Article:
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Billy Ray Cyrus

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It isn’t every day that a person receives a letter of support from his hero, but it happened to Billy Ray Cyrus. It was June 1992, and the singer, songwriter, and guitarist had just struck it big with his debut album, the eventual 9x-platinum-selling Number One Some Gave All, fueled by the best-selling but critically drubbed single “Achy Breaky Heart,” which spent five weeks atop the Billboard Country chart. Amid dodging slings and arrows from the press, Cyrus received a letter of support from Johnny Cash, who wrote: “Thirty-six years ago I was working with Elvis and saw him take the same kind of flak you’re taking now. Congratulations on the way you’re handling it all. In your case, as in Elvis’, the good outweighs the bad. Let ‘em have it. I’m in your corner.”

Before Some Gave All (which held the Number One spot on the Billboard Top 200 chart for 17 weeks in a row and became the best-selling debut album of all time by a male solo artist), Cyrus was living in his Chevy Beretta, having spent the previous decade chasing music stardom until Harold Shedd at Mercury Nashville Records offered him a record deal in 1990. “Everything was going crazy, so you can imagine what a letter from Johnny Cash meant to me at the time,” Cyrus recalls. “I thought, ‘If Johnny Cash says he’s in my corner, then I guess everything’s going to be all right.’ Nothing else mattered.”

Perhaps Cash recognized a kindred rebel spirit in the Southern-born Cyrus, who went on to enjoy a 20-year-career in the spotlight during which he has sold millions of albums worldwide, charted nearly 30 singles (including three Number One country hits), and racked up multiple film and television credits. The Kentucky native has come a long way since spending Saturday nights at his Papaw Casto’s house by the railroad tracks listening to him play fiddle while his mother played piano and his father played guitar. “We’d sing old standards like ‘(Won’t You Come Home) Bill Bailey’ and bluegrass, Southern gospel kind of stuff,” Cyrus says of his childhood. “The night would turn over into Sunday morning and I’d go to my other grandfather’s church. He was a Pentecostal preacher, and my dad would call me up to sing ‘Swing Low, Sweet Chariot’ with his gospel group the Crownsmen Quartet. That music is in my blood, and that’s what I wanted to capture on this new album Change My Mind.”

Change My Mind (2012) features ten hard-edged and personal songs willing to challenge any perceptions about Billy Ray.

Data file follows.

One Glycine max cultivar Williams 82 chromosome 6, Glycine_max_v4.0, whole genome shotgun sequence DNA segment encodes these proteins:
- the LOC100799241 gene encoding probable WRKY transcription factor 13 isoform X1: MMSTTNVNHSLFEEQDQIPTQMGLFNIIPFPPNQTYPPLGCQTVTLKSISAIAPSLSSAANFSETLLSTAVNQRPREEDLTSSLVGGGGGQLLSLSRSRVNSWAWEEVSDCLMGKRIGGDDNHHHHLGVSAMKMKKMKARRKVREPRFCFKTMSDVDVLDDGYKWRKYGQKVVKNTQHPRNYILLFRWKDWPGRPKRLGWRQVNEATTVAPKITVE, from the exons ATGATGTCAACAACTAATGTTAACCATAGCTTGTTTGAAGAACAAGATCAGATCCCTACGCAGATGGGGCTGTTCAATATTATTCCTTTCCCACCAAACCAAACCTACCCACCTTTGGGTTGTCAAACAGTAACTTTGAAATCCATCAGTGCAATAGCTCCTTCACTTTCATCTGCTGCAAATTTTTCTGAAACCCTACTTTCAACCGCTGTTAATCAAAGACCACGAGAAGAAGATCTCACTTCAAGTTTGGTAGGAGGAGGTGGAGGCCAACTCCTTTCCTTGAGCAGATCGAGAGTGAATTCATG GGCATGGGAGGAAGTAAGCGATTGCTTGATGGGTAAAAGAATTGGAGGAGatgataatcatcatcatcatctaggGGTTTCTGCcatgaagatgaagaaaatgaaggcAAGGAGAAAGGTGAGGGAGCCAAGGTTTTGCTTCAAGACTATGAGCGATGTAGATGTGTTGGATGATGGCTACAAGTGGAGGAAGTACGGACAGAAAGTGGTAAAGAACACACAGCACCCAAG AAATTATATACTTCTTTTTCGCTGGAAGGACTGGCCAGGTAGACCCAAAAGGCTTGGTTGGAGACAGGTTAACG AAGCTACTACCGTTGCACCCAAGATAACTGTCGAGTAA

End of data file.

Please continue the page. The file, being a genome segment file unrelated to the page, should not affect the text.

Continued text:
Co-producing the album with Brandon Friesen, Billy Ray wrote seven of the album’s ten songs himself without outside influence. He’s also releasing the record on his own Blue Cadillac Music, a label he created with Friesen to launch the project. These decisions offer an idea about the amount of creative control Billy Ray has on Change My Mind, and the result is felt immediately in the urgency and ruggedness of the overall sound.

The album opener and lead-single, “Change My Mind,” draws its power from heavy guitars and thundering percussion as Billy Ray acknowledges the demons, singing, I’ve been talking to myself, low down in the mix. It’s more aggressive than anything he has ever released and the delivery comes off as more of a growl, stirring up images of clenched teeth. The first half of the album follows suit with some serious muscle as songs like “Once Again” and “Hillbilly Heart” revel in distortion and rock-oriented grooves. However, the sound stays just this side of Led Zeppelin as an incendiary fiddle screams on the former tune through standard country lyrics like, I feel my heart break once again. On “Hillbilly Heart,” a thick, swampy stomp rings loud as Billy Ray defends the musical direction, singing out, Lord, I love the guitar / Love to hear it loud / If you don’t like what you hear you should leave this crowd, with a laid-back drawl.

Billy Ray is an immensely-talented singer, and while many of the tracks here place the vocals lower in the mix, songs like “Forgot To Forget” remind listeners just how great his voice is. With a soulful touch that hints at Roy Orbison, he smoothly moves through the lines, I never look at the moon / or think about the stars / without the hurt beatin’ in my heart, with feeling and precision. On the optimistic “Hope is Just Ahead,” one of the more traditional-leaning tunes on the album, Billy Ray recounts the Columbine tragedy before looking to a better tomorrow, singing, Hope is just ahead / Sorrow’s just behind us, with a tender, understanding and comforting approach.

The album’s heart and soul, and what Billy Ray notes is the project’s most personal song, is the vulnerable and emotional, “Tomorrow Became Yesterday.” A heartbreaking reflection on a broken relationship, Billy Ray sings, Now I stand here on the fray/not really knowing just what to say, with compelling uncertainty, struggling under the weight of dashed dreams. The song’s counterpoint later in the album, “That’s What Daddys Do,” offers a possible answer through a touching ballad about a father working to put his family back together.

Change My Mind serves as a statement that Billy Ray’s going to make the records he wants to make, the way he wants to make them. The closing song “Stomp” relishes in gritty, barn house blues while the blistering, guitar-slinging remake of “I’m So Miserable,” originally released on Billy Ray’s debut, Some Gave All, serves as further notice of this independent spirit. On Change My Mind, any preconceived notions are taken to task, delivering a fresh sound that will challenge some listeners to change what they thought they knew about Billy Ray Cyrus.

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